GAMS preview: A Vision of the Future, Part 2
In preparation for the 2016 GAMS Conference on Sept. 14 in Chicago, CFE Media asked our panelists to discuss some of the key issues facing manufacturing. This is one in a daily series of articles.
The 2016 Global Automation and Manufacturing Summit (GAMS), presented by CFE Media, will bring together experts from all areas of the Industrial Internet of Things (IIoT) to look at not just the current state of IIoT but also at the potential benefits of deployment for the manufacturing industry.
The third GAMS conference takes place Wednesday, Sept. 14, beginning at noon. It is held in conjunction with the Industrial Automation North America (IANA) pavilion at the 2016 International Manufacturing Technology Show at McCormick Place in Chicago. The event is co-presented by Hannover Fairs USA.
In this age of manufacturing globalization, things can change quickly. We asked our panelists at this year's Global Automation and Manufacturing Summit to look into their crystal ball and imagine how manufacturing may change when IMTS convenes again in Chicago in 2018:
Jack Nehlig, Phoenix Contact: I think in two years IIoT will move quickly from concept to heavy adoption. The hot topics of 3-D printing and low-cost robotics should take center stage and will become the icons of the IIoT revolution. It's conceivable to imagine truly autonomous manufacturing, just as we are facing the reality of autonomous driving.
Jose Rivera, CSIA: Security is unfortunately likely to remain a challenge, and technology will continue to move to delivery to this challenge. I expect much more use of technology-maybe some robot applications-towards security. I also see an increase in the deployment of video surveillance everywhere and the use of complex analytics to evaluate life streaming but also combining it with lots of other information sources such as social media to try to anticipate potential threats before they happen.
There will be more concerns about privacy and the balance privacy versus security. We will be talking about this for a long time.
Rick Vanden Boom, Advanced Technology Systems: The increasing number of robots being used in service industries such as restaurants, hospitals, retail stores, etc.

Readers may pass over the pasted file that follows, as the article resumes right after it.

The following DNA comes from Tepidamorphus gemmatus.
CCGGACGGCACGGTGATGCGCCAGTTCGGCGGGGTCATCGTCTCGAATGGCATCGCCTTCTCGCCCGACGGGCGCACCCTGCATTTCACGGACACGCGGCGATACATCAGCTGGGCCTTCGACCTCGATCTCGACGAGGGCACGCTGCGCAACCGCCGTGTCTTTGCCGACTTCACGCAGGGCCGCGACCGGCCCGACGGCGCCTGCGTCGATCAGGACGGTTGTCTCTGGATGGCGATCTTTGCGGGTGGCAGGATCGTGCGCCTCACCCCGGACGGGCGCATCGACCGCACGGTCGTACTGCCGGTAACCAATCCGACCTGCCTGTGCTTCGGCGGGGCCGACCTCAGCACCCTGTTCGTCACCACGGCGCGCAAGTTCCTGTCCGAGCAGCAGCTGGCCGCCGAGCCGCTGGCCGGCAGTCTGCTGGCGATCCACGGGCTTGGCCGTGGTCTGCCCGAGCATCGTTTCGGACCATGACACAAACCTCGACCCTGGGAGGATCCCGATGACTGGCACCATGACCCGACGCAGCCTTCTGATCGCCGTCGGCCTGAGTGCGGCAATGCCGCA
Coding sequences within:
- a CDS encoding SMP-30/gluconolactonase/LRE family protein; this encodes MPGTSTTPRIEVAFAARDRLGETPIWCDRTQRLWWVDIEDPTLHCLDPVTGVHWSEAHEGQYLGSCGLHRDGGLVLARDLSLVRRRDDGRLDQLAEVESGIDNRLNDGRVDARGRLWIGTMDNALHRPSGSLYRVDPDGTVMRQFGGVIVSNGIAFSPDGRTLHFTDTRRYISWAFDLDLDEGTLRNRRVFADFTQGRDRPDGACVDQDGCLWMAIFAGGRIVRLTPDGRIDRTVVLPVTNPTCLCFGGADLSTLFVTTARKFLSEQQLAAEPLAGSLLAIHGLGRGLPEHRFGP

Rob McGreevy, Schneider Electric: Those organizations that can collaborate faster and with greater accuracy will emerge as leaders in their respective markets. Another trend we predict is greater computing power to drive increasingly advanced analytics applications. Greater emphasis will be placed on learning how to better leverage operational data—which will become an emerging area of intellectual capital that must be carefully managed, governed and protected.
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Before the calendar turned, 2016 already had the makings of a pivotal year for manufacturing, and for the world.
There were the big events for the year, including the United States as Partner Country at Hannover Messe in April and the 2016 International Manufacturing Technology Show in Chicago in September. There's also the matter of the U.S. presidential elections in November, which promise to shape policy in manufacturing for years to come.
But the year started with global economic turmoil, as a slowdown in Chinese manufacturing triggered a worldwide stock hiccup that sent values plummeting. The continued plunge in world oil prices has resulted in a slowdown in exploration and, by extension, the manufacture of exploration equipment.
Read more: 2015 Salary Survey